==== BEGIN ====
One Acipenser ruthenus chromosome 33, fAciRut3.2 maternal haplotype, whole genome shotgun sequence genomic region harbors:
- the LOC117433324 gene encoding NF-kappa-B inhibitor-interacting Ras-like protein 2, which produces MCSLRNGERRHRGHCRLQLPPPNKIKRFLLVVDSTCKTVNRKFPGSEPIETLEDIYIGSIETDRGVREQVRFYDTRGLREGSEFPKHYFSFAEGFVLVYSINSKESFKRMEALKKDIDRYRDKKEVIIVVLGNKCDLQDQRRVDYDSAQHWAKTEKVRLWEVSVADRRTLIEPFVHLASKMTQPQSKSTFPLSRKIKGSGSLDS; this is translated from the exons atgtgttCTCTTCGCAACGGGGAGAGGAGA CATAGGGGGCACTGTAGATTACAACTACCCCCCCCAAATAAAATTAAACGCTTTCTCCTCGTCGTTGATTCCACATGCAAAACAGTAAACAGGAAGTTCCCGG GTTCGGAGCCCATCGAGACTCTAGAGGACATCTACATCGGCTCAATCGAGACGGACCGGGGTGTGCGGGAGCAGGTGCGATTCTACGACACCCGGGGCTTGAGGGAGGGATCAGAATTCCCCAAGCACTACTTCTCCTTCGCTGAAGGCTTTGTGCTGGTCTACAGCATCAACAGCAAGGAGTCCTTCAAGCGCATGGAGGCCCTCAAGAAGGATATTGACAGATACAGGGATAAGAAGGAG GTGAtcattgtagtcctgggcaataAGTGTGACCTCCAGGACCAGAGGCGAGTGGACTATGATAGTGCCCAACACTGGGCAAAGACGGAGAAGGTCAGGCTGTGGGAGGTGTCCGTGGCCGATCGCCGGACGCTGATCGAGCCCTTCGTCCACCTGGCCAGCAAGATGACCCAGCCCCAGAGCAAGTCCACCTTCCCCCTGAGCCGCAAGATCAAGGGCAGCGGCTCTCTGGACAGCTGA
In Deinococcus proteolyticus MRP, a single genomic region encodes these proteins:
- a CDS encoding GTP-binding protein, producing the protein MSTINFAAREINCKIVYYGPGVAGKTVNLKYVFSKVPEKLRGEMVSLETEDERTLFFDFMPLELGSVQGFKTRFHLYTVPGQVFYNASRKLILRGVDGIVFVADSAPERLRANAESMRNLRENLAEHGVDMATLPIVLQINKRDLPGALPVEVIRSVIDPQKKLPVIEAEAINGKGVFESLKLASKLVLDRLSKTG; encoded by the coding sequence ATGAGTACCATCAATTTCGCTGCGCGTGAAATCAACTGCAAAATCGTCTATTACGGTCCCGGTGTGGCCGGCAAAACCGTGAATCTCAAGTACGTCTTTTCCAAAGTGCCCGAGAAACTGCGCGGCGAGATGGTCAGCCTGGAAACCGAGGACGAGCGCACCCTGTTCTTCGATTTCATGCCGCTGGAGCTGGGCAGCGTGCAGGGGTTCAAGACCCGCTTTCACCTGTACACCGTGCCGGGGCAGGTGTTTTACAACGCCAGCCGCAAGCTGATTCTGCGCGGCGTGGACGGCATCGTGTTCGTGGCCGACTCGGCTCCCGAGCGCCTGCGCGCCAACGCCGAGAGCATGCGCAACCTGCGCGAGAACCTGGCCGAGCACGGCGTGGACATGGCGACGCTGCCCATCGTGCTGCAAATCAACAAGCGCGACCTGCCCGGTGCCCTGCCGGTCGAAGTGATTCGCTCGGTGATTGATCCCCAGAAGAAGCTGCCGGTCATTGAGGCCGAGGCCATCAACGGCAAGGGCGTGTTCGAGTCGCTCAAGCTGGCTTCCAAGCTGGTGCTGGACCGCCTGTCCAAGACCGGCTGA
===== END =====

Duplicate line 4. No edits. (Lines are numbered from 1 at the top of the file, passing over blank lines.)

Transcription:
- a CDS encoding GTP-binding protein, producing the protein MSTINFAAREINCKIVYYGPGVAGKTVNLKYVFSKVPEKLRGEMVSLETEDERTLFFDFMPLELGSVQGFKTRFHLYTVPGQVFYNASRKLILRGVDGIVFVADSAPERLRANAESMRNLRENLAEHGVDMATLPIVLQINKRDLPGALPVEVIRSVIDPQKKLPVIEAEAINGKGVFESLKLASKLVLDRLSKTG; encoded by the coding sequence ATGAGTACCATCAATTTCGCTGCGCGTGAAATCAACTGCAAAATCGTCTATTACGGTCCCGGTGTGGCCGGCAAAACCGTGAATCTCAAGTACGTCTTTTCCAAAGTGCCCGAGAAACTGCGCGGCGAGATGGTCAGCCTGGAAACCGAGGACGAGCGCACCCTGTTCTTCGATTTCATGCCGCTGGAGCTGGGCAGCGTGCAGGGGTTCAAGACCCGCTTTCACCTGTACACCGTGCCGGGGCAGGTGTTTTACAACGCCAGCCGCAAGCTGATTCTGCGCGGCGTGGACGGCATCGTGTTCGTGGCCGACTCGGCTCCCGAGCGCCTGCGCGCCAACGCCGAGAGCATGCGCAACCTGCGCGAGAACCTGGCCGAGCACGGCGTGGACATGGCGACGCTGCCCATCGTGCTGCAAATCAACAAGCGCGACCTGCCCGGTGCCCTGCCGGTCGAAGTGATTCGCTCGGTGATTGATCCCCAGAAGAAGCTGCCGGTCATTGAGGCCGAGGCCATCAACGGCAAGGGCGTGTTCGAGTCGCTCAAGCTGGCTTCCAAGCTGGTGCTGGACCGCCTGTCCAAGACCGGCTGA